The system is still thriving, but probably its greatest legacy is the response it inspired from the city of Paris. Following the success of Jean-Jacques’ grassroots movement, Paris launched a compost support program in 2010. Parisians who want to set up composting systems in their apartment building courtyards are invited to fill out an application asking the city to approve their proposal. If the candidate has met certain qualifications – most importantly obtaining the agreement of the building’s superintendent and the support of at least 10 residents/participants – the city will sign off on the compost project.
Approved compost projects start off with a visit from a city-certified compost master, who will examine the proposed site and verify that it is fit for composting. The following building material, training, and support for the project are completely covered by the city. Elementary schools and other city institutions are also welcome to apply to the composting program. To date, over 350 composting sites have been established thanks to the city’s initiative.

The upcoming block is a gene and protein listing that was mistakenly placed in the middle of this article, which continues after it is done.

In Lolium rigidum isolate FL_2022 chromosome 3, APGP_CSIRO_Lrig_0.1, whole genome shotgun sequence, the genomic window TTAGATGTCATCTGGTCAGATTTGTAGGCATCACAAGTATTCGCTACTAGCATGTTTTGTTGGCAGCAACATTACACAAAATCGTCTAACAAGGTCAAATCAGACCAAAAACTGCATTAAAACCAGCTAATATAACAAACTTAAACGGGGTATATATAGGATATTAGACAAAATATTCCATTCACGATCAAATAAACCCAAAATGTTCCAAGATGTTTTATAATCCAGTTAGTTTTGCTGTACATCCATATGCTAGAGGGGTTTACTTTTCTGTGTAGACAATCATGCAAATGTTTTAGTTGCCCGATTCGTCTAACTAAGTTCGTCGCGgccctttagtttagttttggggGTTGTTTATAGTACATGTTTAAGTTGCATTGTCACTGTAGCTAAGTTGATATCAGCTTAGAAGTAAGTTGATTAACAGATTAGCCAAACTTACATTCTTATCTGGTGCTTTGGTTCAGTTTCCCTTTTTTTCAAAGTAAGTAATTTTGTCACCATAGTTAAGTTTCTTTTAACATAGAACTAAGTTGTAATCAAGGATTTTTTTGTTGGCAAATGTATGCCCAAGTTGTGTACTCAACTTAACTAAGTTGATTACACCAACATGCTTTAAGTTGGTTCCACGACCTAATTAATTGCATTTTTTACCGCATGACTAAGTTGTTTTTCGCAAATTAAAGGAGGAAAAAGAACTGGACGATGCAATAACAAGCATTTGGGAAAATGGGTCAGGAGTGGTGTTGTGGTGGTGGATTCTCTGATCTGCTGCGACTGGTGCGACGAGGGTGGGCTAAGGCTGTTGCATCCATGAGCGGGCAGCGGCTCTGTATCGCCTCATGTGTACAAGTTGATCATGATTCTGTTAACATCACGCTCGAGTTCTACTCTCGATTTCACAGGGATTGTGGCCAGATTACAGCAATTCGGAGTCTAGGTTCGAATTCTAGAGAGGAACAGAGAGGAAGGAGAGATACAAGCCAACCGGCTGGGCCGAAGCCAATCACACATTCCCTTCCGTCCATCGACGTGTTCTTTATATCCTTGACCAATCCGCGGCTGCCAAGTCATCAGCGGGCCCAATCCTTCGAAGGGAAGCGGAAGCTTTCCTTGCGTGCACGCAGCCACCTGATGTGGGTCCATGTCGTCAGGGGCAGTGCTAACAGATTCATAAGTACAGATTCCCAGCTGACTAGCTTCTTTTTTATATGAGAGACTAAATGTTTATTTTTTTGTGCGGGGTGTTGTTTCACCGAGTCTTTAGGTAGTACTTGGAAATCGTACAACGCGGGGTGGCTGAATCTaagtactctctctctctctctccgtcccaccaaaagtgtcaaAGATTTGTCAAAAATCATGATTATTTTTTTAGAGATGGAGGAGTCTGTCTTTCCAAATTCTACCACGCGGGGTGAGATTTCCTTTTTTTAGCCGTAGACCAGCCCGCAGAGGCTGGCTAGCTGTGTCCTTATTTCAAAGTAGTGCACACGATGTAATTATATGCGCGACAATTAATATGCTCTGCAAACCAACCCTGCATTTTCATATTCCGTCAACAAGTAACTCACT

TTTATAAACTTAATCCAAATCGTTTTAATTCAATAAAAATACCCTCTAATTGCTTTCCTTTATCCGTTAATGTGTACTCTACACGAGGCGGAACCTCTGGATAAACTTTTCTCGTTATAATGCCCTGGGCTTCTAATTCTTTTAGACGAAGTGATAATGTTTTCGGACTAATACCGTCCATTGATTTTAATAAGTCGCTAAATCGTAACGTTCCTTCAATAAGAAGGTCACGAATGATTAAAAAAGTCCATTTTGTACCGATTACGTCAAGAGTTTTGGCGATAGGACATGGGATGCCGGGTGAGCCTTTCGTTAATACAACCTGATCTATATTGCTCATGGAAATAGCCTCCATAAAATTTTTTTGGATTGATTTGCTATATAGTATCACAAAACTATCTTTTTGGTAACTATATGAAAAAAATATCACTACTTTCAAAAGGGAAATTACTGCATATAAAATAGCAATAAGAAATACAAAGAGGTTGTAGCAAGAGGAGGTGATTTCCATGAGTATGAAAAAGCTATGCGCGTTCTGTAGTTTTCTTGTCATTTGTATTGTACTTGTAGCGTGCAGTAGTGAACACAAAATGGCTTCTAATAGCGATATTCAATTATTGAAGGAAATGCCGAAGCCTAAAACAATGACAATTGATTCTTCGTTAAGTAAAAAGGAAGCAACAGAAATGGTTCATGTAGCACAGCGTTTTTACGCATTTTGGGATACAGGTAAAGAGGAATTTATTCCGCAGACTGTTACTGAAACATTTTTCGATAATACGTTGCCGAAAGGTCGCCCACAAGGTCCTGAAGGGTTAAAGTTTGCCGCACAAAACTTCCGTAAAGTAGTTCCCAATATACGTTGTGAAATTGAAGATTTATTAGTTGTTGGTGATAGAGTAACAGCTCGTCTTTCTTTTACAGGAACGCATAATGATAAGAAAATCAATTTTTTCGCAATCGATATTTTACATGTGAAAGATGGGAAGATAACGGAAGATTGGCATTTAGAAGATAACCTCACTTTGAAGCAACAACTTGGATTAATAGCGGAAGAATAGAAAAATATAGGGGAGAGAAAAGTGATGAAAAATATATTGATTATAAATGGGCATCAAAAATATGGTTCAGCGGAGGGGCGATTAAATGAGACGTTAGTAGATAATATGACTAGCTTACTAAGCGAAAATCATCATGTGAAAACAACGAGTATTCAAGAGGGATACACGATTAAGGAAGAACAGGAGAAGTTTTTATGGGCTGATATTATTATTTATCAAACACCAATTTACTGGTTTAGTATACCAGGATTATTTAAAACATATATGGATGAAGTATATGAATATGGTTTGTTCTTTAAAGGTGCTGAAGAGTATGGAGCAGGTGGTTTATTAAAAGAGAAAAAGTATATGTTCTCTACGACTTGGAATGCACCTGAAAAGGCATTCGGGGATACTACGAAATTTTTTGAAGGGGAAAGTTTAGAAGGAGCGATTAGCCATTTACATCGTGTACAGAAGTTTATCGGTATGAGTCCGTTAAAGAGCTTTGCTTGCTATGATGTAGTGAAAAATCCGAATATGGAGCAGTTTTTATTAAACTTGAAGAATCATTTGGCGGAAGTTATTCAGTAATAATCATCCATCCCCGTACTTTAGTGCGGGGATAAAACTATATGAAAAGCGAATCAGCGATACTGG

Paris residents who don’t have space in their courtyard or support from their community can take advantage of the compostage de quartier – or public composting sites – much like I did at Les Jardins du Ruisseau. These neighborhood composting sites have become extremely popular, to the point of risking overflow. When Jean-Jacques set up a second composting site at the Maison des Associations in the 12th arrondissement in 2014, the program was already at capacity with 130 participants before it was officially launched.
If you are visiting Paris and looking to compost, or live here but don’t have the means to compost in your building, you can still save food scraps and take them to a community compost point. These sites are more concentrated in the outer arrondissements where there is a greater number of community gardens, but hopefully with growing interest and community support they will grow in number and become more prevalent across the city. For now, you can contribute your compost to a number of community gardens, including Jardin des Coopains in the 17th arrondissement, the Centre Sportif Henry de Montherlant in the 16th arrondissement, Square Aspirant Dunand in the 14th arrondissement, and Square Héloïse et Abélard in the 13th arrondissement.